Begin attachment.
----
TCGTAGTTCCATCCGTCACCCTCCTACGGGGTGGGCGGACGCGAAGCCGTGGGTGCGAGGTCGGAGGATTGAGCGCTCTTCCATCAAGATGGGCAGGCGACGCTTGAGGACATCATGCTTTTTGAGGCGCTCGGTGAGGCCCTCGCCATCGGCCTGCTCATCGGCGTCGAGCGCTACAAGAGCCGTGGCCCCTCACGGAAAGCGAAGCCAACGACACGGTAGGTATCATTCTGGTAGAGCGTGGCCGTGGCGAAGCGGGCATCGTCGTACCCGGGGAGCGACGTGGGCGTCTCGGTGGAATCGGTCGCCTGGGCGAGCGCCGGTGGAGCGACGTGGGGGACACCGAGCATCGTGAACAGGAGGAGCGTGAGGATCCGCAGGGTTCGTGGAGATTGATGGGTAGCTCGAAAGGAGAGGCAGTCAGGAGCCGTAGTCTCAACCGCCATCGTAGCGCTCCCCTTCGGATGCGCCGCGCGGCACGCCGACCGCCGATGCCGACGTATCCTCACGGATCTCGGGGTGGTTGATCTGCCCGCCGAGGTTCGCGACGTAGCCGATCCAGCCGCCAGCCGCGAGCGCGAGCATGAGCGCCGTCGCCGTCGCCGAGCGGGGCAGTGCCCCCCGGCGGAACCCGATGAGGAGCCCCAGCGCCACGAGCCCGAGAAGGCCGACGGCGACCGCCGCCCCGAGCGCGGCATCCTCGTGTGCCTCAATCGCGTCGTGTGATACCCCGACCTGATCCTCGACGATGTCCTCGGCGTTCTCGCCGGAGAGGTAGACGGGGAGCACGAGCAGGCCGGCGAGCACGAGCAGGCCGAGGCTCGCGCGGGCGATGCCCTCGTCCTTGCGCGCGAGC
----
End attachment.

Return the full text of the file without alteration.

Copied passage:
TCGTAGTTCCATCCGTCACCCTCCTACGGGGTGGGCGGACGCGAAGCCGTGGGTGCGAGGTCGGAGGATTGAGCGCTCTTCCATCAAGATGGGCAGGCGACGCTTGAGGACATCATGCTTTTTGAGGCGCTCGGTGAGGCCCTCGCCATCGGCCTGCTCATCGGCGTCGAGCGCTACAAGAGCCGTGGCCCCTCACGGAAAGCGAAGCCAACGACACGGTAGGTATCATTCTGGTAGAGCGTGGCCGTGGCGAAGCGGGCATCGTCGTACCCGGGGAGCGACGTGGGCGTCTCGGTGGAATCGGTCGCCTGGGCGAGCGCCGGTGGAGCGACGTGGGGGACACCGAGCATCGTGAACAGGAGGAGCGTGAGGATCCGCAGGGTTCGTGGAGATTGATGGGTAGCTCGAAAGGAGAGGCAGTCAGGAGCCGTAGTCTCAACCGCCATCGTAGCGCTCCCCTTCGGATGCGCCGCGCGGCACGCCGACCGCCGATGCCGACGTATCCTCACGGATCTCGGGGTGGTTGATCTGCCCGCCGAGGTTCGCGACGTAGCCGATCCAGCCGCCAGCCGCGAGCGCGAGCATGAGCGCCGTCGCCGTCGCCGAGCGGGGCAGTGCCCCCCGGCGGAACCCGATGAGGAGCCCCAGCGCCACGAGCCCGAGAAGGCCGACGGCGACCGCCGCCCCGAGCGCGGCATCCTCGTGTGCCTCAATCGCGTCGTGTGATACCCCGACCTGATCCTCGACGATGTCCTCGGCGTTCTCGCCGGAGAGGTAGACGGGGAGCACGAGCAGGCCGGCGAGCACGAGCAGGCCGAGGCTCGCGCGGGCGATGCCCTCGTCCTTGCGCGCGAGC